Struggling to fill the food basket
By Obo Effanga
Benue State prides itself as the “Food Basket of Nigeria”, a description it emblazons on vehicle number plate. But recent events seem to threaten this claim. Last year, several agricultural communities in Nigeria were hit by flood, signalling potential crisis in the months ahead. Benue had its own share of the disaster, but apparently, few people thought about the dire consequences to consider a strategic response.
The result is that early in 2008, Nigerians are facing the reality of insufficient food and galloping food prices which have been termed ‘food crisis’. It is made worse by the global trend of rice shortage from Thailand and other Asian countries, while Nigeria depends more on imports for its number one staple food, rice.
Benue is known as the food basket, not necessarily because it can feed the entire country with its farm produce, but because of its fertile soil which, according to its residents, could nurture just any crop. The state capital, Makurdi, is seat to one of the federal government’s specialised universities of agriculture.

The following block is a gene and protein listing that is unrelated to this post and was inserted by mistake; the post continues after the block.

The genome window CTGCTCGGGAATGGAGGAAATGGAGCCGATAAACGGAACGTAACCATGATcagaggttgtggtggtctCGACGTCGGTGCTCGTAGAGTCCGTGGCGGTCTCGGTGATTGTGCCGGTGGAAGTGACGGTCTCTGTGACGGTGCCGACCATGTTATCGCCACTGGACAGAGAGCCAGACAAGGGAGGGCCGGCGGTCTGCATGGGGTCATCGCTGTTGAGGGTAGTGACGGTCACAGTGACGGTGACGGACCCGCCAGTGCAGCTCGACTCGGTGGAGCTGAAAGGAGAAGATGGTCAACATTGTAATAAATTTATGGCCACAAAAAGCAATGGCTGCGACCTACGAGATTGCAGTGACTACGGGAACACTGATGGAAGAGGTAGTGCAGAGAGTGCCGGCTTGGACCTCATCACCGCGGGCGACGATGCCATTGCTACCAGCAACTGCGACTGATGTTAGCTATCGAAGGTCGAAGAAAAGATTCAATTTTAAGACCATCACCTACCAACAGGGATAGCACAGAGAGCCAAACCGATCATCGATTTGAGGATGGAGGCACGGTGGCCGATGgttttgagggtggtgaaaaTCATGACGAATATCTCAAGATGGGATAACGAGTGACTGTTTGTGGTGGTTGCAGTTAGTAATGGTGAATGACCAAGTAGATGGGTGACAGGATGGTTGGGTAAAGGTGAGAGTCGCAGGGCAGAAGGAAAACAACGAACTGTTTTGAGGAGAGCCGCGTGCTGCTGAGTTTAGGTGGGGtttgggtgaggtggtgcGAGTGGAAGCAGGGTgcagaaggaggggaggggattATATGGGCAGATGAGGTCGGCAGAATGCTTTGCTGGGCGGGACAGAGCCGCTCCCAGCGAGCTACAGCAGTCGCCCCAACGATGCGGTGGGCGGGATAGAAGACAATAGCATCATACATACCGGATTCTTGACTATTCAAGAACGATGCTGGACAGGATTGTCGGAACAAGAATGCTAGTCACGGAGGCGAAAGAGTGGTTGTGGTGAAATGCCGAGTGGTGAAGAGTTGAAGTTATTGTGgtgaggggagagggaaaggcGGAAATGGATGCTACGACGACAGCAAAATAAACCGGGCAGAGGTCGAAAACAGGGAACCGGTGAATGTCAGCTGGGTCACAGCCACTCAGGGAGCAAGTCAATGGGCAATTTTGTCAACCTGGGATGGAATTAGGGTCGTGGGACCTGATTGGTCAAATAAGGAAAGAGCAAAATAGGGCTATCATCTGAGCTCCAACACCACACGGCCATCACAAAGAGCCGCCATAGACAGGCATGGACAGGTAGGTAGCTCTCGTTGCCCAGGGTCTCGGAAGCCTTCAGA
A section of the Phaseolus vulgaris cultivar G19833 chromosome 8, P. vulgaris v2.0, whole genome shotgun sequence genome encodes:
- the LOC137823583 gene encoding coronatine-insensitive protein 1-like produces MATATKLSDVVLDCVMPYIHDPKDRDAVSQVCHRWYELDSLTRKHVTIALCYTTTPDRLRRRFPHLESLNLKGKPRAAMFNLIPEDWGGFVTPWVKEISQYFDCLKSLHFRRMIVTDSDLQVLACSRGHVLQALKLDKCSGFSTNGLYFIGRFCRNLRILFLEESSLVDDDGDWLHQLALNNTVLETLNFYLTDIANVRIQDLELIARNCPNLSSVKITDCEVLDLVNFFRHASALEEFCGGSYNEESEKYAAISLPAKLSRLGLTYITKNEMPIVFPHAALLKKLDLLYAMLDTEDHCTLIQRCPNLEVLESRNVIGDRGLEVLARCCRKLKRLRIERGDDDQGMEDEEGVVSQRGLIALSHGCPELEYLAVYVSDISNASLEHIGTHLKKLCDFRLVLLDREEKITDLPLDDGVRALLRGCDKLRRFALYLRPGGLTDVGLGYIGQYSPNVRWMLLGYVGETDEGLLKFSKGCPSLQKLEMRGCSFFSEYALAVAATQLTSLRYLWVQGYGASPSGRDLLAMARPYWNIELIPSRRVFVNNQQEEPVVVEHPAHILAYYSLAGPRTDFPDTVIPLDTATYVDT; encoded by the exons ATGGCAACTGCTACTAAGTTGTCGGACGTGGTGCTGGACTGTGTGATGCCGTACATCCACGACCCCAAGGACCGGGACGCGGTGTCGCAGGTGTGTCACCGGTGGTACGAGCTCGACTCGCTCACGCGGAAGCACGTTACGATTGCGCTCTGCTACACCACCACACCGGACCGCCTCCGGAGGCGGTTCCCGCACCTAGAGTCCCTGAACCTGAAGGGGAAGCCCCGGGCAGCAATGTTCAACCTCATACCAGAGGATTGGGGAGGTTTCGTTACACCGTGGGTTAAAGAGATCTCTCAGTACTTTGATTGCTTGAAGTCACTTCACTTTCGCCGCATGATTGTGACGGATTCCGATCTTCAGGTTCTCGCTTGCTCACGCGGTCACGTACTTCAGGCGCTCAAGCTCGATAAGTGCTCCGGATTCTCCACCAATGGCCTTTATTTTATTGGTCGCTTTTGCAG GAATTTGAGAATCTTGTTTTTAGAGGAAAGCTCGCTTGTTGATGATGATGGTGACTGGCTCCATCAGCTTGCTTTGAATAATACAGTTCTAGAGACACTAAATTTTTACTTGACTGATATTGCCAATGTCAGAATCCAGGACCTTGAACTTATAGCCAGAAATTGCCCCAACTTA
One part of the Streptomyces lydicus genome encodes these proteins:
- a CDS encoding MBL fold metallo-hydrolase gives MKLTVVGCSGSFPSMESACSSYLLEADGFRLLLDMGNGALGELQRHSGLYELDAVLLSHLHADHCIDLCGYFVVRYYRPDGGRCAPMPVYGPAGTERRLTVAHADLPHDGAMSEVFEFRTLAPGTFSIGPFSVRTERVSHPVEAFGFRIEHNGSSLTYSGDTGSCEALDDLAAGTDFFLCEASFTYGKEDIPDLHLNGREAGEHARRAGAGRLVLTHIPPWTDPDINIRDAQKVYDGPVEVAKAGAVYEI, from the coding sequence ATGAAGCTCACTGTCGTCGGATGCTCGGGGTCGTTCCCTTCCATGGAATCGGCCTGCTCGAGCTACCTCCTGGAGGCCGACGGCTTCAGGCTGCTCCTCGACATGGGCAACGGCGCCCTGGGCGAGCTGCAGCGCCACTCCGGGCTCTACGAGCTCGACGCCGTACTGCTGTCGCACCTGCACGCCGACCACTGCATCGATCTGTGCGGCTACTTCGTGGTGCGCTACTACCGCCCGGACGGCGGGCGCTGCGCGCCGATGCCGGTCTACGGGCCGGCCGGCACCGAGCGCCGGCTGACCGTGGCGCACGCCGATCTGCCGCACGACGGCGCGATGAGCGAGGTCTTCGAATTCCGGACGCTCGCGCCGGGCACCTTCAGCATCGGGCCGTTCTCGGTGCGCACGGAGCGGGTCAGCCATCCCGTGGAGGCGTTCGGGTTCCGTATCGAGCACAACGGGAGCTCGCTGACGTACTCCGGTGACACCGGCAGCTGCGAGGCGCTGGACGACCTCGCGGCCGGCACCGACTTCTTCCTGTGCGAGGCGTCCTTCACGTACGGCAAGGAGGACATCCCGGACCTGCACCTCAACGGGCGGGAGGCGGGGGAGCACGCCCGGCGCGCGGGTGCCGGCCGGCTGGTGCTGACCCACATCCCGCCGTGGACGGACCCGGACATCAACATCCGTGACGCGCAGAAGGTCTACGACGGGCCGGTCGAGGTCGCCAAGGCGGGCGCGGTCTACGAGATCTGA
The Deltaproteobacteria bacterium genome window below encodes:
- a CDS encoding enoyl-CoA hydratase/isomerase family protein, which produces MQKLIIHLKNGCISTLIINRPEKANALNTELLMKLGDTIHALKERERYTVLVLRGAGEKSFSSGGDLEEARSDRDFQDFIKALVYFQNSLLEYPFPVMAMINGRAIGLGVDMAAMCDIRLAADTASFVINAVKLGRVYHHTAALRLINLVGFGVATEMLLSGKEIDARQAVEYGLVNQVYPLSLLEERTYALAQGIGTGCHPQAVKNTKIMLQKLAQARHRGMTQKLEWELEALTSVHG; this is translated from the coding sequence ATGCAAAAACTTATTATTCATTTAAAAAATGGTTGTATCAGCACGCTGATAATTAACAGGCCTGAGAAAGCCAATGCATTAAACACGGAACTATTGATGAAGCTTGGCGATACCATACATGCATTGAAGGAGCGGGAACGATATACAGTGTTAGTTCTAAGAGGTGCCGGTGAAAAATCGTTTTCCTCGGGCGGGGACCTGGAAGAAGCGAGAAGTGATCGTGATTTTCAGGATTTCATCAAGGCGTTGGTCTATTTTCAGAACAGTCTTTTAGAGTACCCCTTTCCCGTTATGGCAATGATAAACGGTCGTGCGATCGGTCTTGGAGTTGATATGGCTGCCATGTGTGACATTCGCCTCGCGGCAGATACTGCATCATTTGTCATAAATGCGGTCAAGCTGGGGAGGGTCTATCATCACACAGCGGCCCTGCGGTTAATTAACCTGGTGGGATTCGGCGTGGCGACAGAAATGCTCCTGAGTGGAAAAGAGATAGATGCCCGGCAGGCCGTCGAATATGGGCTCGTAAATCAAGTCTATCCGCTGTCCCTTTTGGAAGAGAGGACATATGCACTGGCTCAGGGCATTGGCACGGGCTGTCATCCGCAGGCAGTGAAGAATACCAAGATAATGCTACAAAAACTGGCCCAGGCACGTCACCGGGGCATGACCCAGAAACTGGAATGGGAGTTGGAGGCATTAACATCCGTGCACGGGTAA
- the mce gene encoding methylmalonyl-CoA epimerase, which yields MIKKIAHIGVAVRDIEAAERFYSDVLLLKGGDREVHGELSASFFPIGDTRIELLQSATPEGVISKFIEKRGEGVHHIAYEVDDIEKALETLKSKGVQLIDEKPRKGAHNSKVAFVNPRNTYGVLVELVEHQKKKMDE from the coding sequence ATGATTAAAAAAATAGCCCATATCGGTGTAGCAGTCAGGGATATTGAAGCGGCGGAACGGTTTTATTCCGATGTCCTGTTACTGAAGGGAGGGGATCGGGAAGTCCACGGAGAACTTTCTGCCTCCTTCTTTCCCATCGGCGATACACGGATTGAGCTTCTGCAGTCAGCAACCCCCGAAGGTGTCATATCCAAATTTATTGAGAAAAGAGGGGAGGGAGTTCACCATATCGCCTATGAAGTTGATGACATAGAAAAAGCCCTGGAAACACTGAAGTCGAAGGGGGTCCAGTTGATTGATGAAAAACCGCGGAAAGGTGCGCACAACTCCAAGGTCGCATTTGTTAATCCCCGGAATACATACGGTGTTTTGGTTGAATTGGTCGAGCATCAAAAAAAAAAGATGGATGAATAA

Professor B.A. Kalu of that university opines that with “appropriate support” to farmers, the rice produced in Benue and Niger States (two north central states) could meet the consumption needs of the country. This is a view generally held by a cross section of Benue residents including foodstuff sellers and the president of the local farmers association, Chief Sam Kwawa. They oppose the federal government’s decision to commit N80 billion to rice importation, as such would kill the local production of rice. They instead request that the amount should be channelled towards supporting local production. Their position is supported by the National Assembly as the Senate rose recently in condemnation of the proposed importation of rice.